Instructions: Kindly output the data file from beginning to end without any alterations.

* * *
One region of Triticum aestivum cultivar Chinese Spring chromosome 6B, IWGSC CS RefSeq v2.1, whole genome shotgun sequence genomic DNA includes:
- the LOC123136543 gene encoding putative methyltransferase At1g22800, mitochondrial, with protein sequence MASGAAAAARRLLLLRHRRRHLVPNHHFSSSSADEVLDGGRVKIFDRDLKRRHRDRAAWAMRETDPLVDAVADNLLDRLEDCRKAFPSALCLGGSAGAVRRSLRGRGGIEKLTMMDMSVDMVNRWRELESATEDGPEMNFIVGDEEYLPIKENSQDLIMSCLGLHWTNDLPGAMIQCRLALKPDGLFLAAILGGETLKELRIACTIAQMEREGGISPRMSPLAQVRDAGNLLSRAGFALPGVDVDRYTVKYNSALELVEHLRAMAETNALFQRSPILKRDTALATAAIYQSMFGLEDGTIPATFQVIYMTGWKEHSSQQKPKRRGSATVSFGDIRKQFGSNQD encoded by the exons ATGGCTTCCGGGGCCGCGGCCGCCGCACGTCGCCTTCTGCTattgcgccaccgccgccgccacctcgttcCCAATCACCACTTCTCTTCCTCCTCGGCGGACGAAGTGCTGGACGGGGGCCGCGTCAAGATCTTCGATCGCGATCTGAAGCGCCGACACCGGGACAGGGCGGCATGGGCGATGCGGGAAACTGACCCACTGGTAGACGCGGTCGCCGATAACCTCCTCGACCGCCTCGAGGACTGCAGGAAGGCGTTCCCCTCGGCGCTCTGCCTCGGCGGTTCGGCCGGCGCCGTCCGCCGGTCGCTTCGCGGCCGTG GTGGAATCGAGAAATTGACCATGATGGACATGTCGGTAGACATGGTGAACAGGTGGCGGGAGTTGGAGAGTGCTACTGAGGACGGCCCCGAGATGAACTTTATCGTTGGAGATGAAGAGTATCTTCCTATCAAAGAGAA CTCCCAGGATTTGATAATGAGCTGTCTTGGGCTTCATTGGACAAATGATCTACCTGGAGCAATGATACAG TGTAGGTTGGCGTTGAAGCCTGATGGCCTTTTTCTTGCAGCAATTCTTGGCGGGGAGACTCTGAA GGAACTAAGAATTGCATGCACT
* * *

One region of Triticum aestivum cultivar Chinese Spring chromosome 6B, IWGSC CS RefSeq v2.1, whole genome shotgun sequence genomic DNA includes:
- the LOC123136543 gene encoding putative methyltransferase At1g22800, mitochondrial, with protein sequence MASGAAAAARRLLLLRHRRRHLVPNHHFSSSSADEVLDGGRVKIFDRDLKRRHRDRAAWAMRETDPLVDAVADNLLDRLEDCRKAFPSALCLGGSAGAVRRSLRGRGGIEKLTMMDMSVDMVNRWRELESATEDGPEMNFIVGDEEYLPIKENSQDLIMSCLGLHWTNDLPGAMIQCRLALKPDGLFLAAILGGETLKELRIACTIAQMEREGGISPRMSPLAQVRDAGNLLSRAGFALPGVDVDRYTVKYNSALELVEHLRAMAETNALFQRSPILKRDTALATAAIYQSMFGLEDGTIPATFQVIYMTGWKEHSSQQKPKRRGSATVSFGDIRKQFGSNQD encoded by the exons ATGGCTTCCGGGGCCGCGGCCGCCGCACGTCGCCTTCTGCTattgcgccaccgccgccgccacctcgttcCCAATCACCACTTCTCTTCCTCCTCGGCGGACGAAGTGCTGGACGGGGGCCGCGTCAAGATCTTCGATCGCGATCTGAAGCGCCGACACCGGGACAGGGCGGCATGGGCGATGCGGGAAACTGACCCACTGGTAGACGCGGTCGCCGATAACCTCCTCGACCGCCTCGAGGACTGCAGGAAGGCGTTCCCCTCGGCGCTCTGCCTCGGCGGTTCGGCCGGCGCCGTCCGCCGGTCGCTTCGCGGCCGTG GTGGAATCGAGAAATTGACCATGATGGACATGTCGGTAGACATGGTGAACAGGTGGCGGGAGTTGGAGAGTGCTACTGAGGACGGCCCCGAGATGAACTTTATCGTTGGAGATGAAGAGTATCTTCCTATCAAAGAGAA CTCCCAGGATTTGATAATGAGCTGTCTTGGGCTTCATTGGACAAATGATCTACCTGGAGCAATGATACAG TGTAGGTTGGCGTTGAAGCCTGATGGCCTTTTTCTTGCAGCAATTCTTGGCGGGGAGACTCTGAA GGAACTAAGAATTGCATGCACT